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Individual Decision Making

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Presentation on theme: "Individual Decision Making"— Presentation transcript:

1 Individual Decision Making
Chapter 9 Individual Decision Making

2 Stages in Consumer Decision Making
Problem Recognition Information Search Stages in Consumer Decision Making Evaluation of Alternatives Product Choice Outcomes

3 Perspectives on Decision Making
Consumer researchers have approached decision makers from a Rational Perspective. People integrate information about a product, weigh pluses and minuses of each alternative, and arrive at a satisfactory decision. This approach does not describe all forms of decision making. Behavioral Influence Perspective explores decisions made under conditions of low involvement. Consumers may be highly involved in a decision, but still the decisions can not wholly be explained rationally. Experiential Perspective stresses the Gestalt, or totality, of the product or service.

4 A Continuum of Buying Decision Behavior
Habitual Decision Making Limited Problem Solving Extensive Problem Low-Cost Products More Expensive Products Frequent Purchasing Infrequent Purchasing Low Consumer Involvement High Consumer Involvement Familiar Product Class and Brands Unfamiliar Product Class and Brands Little Thought, Search, or Time Given to Purchase Extensive Thought, Search, and Time Given to Purchase

5 Problem Recognition Problem Recognition Occurs Whenever the Consumer Sees a Significant Difference Between His or Her Current State and Some Desired or Ideal State. Consumer’s Ideal State Need Recognition Occurs By: Running Out of a Product Inadequate Product Creating New Needs Opportunity Recognition Occurs By: Exposure to Different or Better-Quality Products Consumer’s Actual State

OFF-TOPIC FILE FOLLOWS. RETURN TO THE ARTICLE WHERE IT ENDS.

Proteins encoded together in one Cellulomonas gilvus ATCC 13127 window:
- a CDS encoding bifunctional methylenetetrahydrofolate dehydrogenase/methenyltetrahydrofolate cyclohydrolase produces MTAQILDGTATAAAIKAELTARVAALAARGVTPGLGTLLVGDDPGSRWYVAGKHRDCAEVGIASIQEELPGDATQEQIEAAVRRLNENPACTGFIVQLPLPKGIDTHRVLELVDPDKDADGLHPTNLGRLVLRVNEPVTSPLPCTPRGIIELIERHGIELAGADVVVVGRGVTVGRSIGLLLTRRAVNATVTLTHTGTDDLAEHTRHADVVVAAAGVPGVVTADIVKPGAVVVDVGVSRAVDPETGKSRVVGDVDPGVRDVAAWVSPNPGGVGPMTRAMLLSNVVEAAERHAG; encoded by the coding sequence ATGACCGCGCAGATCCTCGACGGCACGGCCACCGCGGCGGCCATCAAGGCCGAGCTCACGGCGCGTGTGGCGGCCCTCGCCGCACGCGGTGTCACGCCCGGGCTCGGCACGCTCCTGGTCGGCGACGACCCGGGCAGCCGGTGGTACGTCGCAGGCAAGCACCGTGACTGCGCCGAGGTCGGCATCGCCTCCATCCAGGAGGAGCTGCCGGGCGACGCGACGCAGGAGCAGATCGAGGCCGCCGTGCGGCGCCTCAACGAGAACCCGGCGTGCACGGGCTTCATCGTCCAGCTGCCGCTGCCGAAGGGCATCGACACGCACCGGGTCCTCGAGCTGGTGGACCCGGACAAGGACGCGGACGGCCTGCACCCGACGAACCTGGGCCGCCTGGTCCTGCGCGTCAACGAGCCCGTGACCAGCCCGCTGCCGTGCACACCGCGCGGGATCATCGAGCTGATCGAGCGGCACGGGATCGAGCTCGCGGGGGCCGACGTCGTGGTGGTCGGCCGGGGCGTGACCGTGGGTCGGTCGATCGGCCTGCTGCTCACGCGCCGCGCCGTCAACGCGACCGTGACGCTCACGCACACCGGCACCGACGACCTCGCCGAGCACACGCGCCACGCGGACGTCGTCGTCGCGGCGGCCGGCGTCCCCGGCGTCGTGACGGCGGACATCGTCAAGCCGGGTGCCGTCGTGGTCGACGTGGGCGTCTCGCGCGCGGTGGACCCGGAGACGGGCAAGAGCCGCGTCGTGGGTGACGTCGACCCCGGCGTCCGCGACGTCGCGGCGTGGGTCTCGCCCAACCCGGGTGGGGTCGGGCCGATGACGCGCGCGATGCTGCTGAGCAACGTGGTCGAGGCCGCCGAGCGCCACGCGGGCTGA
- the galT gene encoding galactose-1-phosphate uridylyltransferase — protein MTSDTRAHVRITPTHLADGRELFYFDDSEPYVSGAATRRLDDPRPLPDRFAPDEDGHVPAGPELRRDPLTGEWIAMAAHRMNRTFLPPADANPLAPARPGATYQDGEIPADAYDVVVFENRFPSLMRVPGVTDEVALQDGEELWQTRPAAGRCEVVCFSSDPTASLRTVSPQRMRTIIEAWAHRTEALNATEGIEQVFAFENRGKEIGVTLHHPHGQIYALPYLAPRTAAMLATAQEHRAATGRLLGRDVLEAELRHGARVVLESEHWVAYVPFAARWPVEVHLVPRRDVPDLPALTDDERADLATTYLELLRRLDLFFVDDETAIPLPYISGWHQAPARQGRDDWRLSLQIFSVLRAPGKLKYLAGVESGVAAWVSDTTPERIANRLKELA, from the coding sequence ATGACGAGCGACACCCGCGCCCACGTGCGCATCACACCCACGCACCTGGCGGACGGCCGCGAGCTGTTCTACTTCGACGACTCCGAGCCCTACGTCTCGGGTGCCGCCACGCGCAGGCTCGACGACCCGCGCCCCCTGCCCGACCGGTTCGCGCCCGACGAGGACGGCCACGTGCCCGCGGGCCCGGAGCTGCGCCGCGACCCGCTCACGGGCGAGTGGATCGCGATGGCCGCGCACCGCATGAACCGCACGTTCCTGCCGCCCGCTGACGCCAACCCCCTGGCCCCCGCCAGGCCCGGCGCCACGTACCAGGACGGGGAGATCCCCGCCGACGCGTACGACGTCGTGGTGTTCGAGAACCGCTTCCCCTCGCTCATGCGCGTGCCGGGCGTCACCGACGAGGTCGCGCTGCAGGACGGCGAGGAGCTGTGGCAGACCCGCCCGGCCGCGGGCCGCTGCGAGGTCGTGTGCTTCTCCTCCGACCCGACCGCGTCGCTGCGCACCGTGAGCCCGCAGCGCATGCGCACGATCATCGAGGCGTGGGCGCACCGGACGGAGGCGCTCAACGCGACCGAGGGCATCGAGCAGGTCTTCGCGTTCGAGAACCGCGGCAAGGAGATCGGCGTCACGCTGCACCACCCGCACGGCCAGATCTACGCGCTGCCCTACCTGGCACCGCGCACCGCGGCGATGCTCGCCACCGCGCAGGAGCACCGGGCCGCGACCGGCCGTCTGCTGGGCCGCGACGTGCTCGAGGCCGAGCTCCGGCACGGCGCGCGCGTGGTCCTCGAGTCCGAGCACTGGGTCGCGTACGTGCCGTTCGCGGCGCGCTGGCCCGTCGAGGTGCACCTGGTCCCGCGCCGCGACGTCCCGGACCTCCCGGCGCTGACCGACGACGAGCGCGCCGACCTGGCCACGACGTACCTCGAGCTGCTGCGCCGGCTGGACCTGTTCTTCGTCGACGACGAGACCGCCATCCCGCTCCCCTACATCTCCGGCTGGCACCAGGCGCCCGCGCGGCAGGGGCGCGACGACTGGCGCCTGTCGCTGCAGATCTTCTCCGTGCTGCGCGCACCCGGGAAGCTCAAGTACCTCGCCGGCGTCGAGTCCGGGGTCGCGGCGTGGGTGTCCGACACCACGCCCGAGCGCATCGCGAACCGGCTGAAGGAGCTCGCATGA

6 Information Search Information Search is the Process in Which the Consumer Surveys His or Her Environment for Appropriate Data to Make a Reasonable Decision. Types of Search Prepurchase - an Explicit Search for Information. Ongoing Search - Browsing Used by Veteran Shoppers for Up-to-Date Information. Information Sources Internal Search - Memory Scan to Assemble Information. External Search - Information Obtained from Advertisements, Friends, or People Watching. Information Searches Deliberate Search is the Result of Directed Learning. Accidental Search is the Result of Incidental Learning.

7 The Economics of Information
Economics-of-Information approach assumes that consumers will gather as much data as is needed to make an informed decision. Implies consumers will continue the search until the rewards of doing so (utility) exceed the costs. Consumers, however, do not always search rationally. Amount of external search for most products is surprisingly small, even when it would benefit the consumer. Exception: Symbolic products such as clothing. Consumers often Brand Switch as they seek variety in their product experiences.

8 Biases in the Decision-Making Process
Mental Accounting Decisions are Influenced by the Way the Problem is Posed (Framing) Sunk-Cost Fallacy Having Paid for Something Makes Us Reluctant to Waste It. Loss Aversion People Place More Emphasis on Loss Than They Do Gain.

9 Framing - Version X You’ve decided to see a Broadway play and have bought a $60 ticket. As you enter the theater, you realize you’ve lost your ticket. You can’t remember the seat number, so you can’t prove to the management that you bought a ticket. Would you spend $60 for a new ticket?